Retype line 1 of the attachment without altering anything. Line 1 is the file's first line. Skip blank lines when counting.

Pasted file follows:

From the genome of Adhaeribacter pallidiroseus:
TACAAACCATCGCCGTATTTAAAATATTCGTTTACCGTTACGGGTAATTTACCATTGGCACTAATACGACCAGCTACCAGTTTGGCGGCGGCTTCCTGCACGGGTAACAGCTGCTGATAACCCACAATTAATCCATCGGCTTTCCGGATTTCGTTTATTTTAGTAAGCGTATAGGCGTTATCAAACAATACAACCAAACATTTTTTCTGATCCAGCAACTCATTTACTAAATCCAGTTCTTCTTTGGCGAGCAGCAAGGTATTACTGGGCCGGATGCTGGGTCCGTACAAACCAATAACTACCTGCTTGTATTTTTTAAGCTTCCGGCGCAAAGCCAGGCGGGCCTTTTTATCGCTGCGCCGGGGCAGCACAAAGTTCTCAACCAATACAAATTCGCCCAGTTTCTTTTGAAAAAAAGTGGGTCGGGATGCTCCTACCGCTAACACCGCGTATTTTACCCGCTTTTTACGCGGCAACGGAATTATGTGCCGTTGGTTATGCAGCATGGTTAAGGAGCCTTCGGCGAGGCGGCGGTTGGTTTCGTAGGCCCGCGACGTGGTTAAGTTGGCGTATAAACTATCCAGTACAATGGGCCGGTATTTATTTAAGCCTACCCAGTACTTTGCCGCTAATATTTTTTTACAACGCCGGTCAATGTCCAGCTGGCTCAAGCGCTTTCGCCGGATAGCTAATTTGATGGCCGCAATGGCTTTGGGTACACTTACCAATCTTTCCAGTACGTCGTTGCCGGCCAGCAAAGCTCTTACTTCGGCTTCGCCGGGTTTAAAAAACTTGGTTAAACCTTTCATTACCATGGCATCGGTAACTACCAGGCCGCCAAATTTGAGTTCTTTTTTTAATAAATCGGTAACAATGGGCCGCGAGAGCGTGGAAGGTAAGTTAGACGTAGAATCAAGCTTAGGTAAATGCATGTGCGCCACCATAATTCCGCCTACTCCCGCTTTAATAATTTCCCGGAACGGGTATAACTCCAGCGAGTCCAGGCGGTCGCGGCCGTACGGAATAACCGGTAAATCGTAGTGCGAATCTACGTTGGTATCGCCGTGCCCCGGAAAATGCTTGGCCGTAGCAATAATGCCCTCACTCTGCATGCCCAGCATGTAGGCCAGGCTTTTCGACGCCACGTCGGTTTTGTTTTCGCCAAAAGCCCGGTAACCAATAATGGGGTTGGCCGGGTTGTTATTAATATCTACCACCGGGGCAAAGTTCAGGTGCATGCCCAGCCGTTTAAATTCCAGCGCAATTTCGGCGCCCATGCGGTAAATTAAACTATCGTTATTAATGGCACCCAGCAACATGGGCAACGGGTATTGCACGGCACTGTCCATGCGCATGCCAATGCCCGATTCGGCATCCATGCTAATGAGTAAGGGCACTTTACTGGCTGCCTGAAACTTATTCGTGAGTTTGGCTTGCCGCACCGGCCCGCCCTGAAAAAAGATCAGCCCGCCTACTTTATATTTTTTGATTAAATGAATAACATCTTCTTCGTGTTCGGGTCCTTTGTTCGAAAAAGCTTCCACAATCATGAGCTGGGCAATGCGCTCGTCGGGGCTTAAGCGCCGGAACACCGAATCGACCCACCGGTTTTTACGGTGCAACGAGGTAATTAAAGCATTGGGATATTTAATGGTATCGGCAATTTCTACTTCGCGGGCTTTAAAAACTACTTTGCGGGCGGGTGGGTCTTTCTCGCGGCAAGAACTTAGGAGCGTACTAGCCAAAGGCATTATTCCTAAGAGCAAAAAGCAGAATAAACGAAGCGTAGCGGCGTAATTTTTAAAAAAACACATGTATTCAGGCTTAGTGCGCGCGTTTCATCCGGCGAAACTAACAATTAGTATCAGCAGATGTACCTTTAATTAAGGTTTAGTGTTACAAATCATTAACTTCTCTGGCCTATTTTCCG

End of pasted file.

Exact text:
From the genome of Adhaeribacter pallidiroseus: